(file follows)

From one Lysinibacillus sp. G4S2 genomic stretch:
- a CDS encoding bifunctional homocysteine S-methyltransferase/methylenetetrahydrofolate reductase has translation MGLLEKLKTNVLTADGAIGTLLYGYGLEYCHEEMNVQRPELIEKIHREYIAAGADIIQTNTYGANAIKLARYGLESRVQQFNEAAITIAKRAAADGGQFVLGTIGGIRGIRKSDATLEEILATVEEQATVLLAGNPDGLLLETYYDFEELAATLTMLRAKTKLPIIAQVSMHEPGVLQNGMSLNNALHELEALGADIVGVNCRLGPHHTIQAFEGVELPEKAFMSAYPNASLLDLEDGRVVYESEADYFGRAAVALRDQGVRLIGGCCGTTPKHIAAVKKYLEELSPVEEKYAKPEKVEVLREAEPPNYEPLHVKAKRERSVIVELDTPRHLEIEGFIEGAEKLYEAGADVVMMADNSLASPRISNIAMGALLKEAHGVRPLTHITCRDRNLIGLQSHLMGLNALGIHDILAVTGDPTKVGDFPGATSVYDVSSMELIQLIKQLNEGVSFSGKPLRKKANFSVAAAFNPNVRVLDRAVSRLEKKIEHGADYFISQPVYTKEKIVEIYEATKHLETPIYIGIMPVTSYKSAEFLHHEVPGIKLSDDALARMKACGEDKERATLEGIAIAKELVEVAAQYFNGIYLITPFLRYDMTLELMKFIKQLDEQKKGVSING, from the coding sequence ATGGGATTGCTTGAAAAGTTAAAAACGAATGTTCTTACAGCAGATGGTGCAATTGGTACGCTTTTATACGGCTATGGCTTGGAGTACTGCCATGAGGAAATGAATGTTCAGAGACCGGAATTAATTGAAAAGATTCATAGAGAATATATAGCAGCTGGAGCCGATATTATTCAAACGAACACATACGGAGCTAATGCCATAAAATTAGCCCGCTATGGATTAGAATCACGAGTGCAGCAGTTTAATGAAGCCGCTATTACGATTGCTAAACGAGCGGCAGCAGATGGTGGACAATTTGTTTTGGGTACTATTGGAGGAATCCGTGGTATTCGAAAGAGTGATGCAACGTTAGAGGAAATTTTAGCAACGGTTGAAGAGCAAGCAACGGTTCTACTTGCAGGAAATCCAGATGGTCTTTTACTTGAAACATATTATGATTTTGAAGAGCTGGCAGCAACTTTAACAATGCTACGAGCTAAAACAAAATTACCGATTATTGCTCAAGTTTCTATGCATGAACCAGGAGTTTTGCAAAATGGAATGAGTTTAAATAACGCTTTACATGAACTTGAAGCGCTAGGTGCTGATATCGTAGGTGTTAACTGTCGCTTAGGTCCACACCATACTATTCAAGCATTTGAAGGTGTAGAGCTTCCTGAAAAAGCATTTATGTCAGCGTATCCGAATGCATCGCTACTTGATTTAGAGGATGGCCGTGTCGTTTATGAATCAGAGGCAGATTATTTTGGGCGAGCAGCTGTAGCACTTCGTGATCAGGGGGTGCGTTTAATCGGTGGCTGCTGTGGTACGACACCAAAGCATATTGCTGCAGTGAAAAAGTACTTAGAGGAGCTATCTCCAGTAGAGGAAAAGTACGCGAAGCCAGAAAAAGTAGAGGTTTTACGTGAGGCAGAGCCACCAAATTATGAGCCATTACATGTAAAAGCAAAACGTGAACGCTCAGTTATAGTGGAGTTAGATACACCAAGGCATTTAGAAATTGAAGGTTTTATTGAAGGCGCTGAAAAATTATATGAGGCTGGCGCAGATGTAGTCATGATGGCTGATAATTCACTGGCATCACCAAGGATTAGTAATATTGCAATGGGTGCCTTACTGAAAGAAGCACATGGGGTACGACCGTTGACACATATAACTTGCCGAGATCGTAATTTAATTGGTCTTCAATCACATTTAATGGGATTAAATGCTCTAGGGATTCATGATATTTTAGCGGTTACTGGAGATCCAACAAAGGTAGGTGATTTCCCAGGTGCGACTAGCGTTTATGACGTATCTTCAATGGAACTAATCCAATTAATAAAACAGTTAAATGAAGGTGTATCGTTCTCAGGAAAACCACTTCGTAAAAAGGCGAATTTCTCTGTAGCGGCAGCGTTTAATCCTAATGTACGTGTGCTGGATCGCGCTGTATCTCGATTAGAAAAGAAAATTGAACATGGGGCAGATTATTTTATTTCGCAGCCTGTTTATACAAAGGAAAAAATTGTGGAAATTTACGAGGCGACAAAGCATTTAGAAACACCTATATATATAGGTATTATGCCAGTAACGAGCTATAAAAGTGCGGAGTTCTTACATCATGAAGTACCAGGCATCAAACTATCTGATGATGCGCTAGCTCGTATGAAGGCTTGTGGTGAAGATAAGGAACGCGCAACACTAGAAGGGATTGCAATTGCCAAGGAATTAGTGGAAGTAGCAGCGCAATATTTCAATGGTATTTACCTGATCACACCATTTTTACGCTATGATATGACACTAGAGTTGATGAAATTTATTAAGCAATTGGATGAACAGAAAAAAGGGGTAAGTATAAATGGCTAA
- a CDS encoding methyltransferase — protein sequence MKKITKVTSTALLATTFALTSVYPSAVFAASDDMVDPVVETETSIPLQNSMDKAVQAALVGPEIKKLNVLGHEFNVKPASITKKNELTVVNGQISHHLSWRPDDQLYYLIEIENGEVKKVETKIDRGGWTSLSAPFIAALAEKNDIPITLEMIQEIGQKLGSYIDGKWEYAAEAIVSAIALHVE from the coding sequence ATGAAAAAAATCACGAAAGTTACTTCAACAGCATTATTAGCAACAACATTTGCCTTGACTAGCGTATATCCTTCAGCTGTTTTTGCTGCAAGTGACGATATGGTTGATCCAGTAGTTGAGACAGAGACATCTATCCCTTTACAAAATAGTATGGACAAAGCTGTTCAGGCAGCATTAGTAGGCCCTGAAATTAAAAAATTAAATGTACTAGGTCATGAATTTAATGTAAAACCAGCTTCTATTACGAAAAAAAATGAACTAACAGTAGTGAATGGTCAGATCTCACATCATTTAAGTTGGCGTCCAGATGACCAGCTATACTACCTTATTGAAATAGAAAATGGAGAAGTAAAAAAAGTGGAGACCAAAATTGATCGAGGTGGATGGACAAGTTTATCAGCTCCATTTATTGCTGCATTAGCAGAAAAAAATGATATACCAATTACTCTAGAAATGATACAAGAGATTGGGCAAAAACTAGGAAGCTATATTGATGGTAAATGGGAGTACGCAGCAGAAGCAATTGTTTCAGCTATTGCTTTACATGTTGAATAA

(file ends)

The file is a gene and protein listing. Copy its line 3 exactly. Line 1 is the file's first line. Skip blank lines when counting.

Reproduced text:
- a CDS encoding methyltransferase — protein sequence MKKITKVTSTALLATTFALTSVYPSAVFAASDDMVDPVVETETSIPLQNSMDKAVQAALVGPEIKKLNVLGHEFNVKPASITKKNELTVVNGQISHHLSWRPDDQLYYLIEIENGEVKKVETKIDRGGWTSLSAPFIAALAEKNDIPITLEMIQEIGQKLGSYIDGKWEYAAEAIVSAIALHVE from the coding sequence ATGAAAAAAATCACGAAAGTTACTTCAACAGCATTATTAGCAACAACATTTGCCTTGACTAGCGTATATCCTTCAGCTGTTTTTGCTGCAAGTGACGATATGGTTGATCCAGTAGTTGAGACAGAGACATCTATCCCTTTACAAAATAGTATGGACAAAGCTGTTCAGGCAGCATTAGTAGGCCCTGAAATTAAAAAATTAAATGTACTAGGTCATGAATTTAATGTAAAACCAGCTTCTATTACGAAAAAAAATGAACTAACAGTAGTGAATGGTCAGATCTCACATCATTTAAGTTGGCGTCCAGATGACCAGCTATACTACCTTATTGAAATAGAAAATGGAGAAGTAAAAAAAGTGGAGACCAAAATTGATCGAGGTGGATGGACAAGTTTATCAGCTCCATTTATTGCTGCATTAGCAGAAAAAAATGATATACCAATTACTCTAGAAATGATACAAGAGATTGGGCAAAAACTAGGAAGCTATATTGATGGTAAATGGGAGTACGCAGCAGAAGCAATTGTTTCAGCTATTGCTTTACATGTTGAATAA